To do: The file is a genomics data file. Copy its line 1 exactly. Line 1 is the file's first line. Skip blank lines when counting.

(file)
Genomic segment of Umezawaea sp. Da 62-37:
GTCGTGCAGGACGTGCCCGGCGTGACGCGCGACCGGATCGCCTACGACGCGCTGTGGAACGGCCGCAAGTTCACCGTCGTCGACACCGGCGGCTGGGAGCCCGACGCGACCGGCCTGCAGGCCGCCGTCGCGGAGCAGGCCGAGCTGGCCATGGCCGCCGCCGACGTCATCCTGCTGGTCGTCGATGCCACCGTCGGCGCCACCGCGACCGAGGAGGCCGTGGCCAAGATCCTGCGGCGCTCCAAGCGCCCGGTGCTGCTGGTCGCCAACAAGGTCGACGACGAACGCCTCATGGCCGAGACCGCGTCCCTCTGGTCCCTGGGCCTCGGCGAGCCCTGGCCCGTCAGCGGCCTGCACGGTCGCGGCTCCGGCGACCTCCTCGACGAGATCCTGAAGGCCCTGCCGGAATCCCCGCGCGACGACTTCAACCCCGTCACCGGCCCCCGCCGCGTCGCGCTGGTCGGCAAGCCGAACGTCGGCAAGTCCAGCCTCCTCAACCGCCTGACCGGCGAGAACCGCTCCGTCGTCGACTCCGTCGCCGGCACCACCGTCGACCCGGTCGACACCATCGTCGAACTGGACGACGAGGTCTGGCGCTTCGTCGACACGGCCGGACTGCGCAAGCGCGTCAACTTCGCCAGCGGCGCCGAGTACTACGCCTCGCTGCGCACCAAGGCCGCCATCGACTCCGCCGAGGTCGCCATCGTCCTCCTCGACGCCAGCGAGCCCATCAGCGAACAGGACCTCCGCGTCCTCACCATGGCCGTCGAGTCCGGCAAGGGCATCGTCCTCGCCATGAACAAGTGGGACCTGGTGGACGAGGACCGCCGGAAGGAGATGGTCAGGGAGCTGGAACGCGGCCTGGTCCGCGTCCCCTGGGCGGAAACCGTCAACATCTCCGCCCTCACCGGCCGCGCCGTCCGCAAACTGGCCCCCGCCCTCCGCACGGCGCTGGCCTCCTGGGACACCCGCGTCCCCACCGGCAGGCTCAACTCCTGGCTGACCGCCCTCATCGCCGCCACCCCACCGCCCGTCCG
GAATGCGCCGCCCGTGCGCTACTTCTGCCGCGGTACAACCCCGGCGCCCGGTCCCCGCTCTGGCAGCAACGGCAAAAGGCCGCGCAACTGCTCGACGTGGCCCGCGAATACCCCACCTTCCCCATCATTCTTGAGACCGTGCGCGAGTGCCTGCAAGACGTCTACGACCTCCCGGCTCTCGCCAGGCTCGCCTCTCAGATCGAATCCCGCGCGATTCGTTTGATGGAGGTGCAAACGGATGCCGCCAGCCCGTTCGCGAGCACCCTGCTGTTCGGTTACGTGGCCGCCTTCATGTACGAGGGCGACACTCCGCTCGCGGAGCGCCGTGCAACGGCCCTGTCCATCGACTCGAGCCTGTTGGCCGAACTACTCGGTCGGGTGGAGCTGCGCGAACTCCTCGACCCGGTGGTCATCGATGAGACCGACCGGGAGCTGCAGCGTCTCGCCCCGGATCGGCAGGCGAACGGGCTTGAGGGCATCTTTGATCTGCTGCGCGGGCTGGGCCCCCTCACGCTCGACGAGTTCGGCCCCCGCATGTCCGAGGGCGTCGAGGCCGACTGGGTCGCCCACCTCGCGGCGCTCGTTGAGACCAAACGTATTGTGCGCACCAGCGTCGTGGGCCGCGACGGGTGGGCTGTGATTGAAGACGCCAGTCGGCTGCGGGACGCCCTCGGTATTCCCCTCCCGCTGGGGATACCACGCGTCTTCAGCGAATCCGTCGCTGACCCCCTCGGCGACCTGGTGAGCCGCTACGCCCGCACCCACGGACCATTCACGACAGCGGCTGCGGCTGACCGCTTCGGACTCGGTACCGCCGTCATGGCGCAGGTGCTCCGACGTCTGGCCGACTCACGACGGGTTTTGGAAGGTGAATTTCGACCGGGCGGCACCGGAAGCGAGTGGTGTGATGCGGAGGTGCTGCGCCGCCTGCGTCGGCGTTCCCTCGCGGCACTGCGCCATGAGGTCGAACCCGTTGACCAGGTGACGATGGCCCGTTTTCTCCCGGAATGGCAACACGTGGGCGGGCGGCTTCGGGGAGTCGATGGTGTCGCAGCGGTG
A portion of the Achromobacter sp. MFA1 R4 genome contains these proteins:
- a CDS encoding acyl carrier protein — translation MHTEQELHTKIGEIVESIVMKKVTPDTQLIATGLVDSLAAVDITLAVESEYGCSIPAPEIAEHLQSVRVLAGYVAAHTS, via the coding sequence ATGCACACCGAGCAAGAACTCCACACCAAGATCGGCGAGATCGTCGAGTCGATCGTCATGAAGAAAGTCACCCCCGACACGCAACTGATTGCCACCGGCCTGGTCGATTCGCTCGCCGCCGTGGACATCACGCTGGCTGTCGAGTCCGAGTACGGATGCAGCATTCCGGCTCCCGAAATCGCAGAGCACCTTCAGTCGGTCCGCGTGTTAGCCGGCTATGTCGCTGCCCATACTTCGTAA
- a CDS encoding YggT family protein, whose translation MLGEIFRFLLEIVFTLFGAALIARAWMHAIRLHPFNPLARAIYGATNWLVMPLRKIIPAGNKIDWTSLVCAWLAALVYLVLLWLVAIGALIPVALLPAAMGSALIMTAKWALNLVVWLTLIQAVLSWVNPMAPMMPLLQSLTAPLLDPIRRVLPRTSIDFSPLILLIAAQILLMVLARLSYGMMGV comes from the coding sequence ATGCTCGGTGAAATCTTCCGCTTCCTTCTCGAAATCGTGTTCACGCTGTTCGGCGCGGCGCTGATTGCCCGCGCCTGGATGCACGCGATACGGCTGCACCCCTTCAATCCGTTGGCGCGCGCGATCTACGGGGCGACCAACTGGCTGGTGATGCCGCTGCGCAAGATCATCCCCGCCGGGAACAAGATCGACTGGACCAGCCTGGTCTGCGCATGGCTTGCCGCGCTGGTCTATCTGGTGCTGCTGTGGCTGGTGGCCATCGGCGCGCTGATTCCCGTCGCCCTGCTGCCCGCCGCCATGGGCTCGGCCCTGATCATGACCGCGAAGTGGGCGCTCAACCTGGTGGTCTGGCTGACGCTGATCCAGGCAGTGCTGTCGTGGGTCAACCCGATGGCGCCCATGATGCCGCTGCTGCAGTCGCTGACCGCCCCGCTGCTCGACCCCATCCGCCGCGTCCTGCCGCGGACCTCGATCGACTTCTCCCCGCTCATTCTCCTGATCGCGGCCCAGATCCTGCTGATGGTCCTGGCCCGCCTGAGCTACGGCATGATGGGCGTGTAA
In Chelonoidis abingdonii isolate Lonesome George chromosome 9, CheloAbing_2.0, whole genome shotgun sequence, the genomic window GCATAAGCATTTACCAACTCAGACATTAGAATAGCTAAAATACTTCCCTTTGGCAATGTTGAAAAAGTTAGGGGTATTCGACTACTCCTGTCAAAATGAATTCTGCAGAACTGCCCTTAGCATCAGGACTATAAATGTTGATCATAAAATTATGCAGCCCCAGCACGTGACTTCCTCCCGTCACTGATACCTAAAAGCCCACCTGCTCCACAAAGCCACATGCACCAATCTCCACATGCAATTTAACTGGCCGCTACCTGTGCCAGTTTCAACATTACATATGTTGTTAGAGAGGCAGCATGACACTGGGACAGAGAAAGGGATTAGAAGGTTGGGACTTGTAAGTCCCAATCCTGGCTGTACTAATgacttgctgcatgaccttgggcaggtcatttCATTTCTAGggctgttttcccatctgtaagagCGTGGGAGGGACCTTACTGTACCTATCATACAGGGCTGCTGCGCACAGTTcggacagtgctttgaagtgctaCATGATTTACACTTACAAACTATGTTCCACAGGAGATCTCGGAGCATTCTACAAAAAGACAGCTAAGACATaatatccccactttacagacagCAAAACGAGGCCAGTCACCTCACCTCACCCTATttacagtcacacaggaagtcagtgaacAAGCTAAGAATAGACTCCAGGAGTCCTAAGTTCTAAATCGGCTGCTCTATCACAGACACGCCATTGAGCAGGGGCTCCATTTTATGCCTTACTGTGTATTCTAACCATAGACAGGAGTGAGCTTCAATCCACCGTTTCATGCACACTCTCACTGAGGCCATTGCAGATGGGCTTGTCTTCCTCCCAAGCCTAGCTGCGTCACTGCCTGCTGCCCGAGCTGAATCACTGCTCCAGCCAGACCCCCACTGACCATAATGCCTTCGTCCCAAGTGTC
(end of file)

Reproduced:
Genomic segment of Umezawaea sp. Da 62-37: